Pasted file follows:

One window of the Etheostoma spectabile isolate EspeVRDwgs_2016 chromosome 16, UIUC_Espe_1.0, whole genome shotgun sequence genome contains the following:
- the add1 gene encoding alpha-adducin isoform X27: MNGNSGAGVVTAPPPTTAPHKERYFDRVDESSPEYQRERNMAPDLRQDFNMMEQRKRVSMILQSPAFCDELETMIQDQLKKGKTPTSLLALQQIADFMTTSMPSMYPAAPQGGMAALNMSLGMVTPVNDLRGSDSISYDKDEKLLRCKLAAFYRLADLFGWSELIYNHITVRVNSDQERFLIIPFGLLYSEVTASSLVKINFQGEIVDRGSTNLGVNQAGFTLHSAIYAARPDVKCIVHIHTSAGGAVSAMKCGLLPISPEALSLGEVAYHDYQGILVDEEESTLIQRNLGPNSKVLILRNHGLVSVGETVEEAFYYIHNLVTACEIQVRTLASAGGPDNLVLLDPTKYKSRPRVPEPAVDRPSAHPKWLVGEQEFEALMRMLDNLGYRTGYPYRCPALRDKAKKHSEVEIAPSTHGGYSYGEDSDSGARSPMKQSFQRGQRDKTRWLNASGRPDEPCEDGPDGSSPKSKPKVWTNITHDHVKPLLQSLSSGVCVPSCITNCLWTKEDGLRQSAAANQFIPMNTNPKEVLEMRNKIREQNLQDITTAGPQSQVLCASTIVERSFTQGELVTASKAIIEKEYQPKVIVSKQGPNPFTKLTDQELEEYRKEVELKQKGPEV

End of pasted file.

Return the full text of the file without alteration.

One window of the Etheostoma spectabile isolate EspeVRDwgs_2016 chromosome 16, UIUC_Espe_1.0, whole genome shotgun sequence genome contains the following:
- the add1 gene encoding alpha-adducin isoform X27: MNGNSGAGVVTAPPPTTAPHKERYFDRVDESSPEYQRERNMAPDLRQDFNMMEQRKRVSMILQSPAFCDELETMIQDQLKKGKTPTSLLALQQIADFMTTSMPSMYPAAPQGGMAALNMSLGMVTPVNDLRGSDSISYDKDEKLLRCKLAAFYRLADLFGWSELIYNHITVRVNSDQERFLIIPFGLLYSEVTASSLVKINFQGEIVDRGSTNLGVNQAGFTLHSAIYAARPDVKCIVHIHTSAGGAVSAMKCGLLPISPEALSLGEVAYHDYQGILVDEEESTLIQRNLGPNSKVLILRNHGLVSVGETVEEAFYYIHNLVTACEIQVRTLASAGGPDNLVLLDPTKYKSRPRVPEPAVDRPSAHPKWLVGEQEFEALMRMLDNLGYRTGYPYRCPALRDKAKKHSEVEIAPSTHGGYSYGEDSDSGARSPMKQSFQRGQRDKTRWLNASGRPDEPCEDGPDGSSPKSKPKVWTNITHDHVKPLLQSLSSGVCVPSCITNCLWTKEDGLRQSAAANQFIPMNTNPKEVLEMRNKIREQNLQDITTAGPQSQVLCASTIVERSFTQGELVTASKAIIEKEYQPKVIVSKQGPNPFTKLTDQELEEYRKEVELKQKGPEV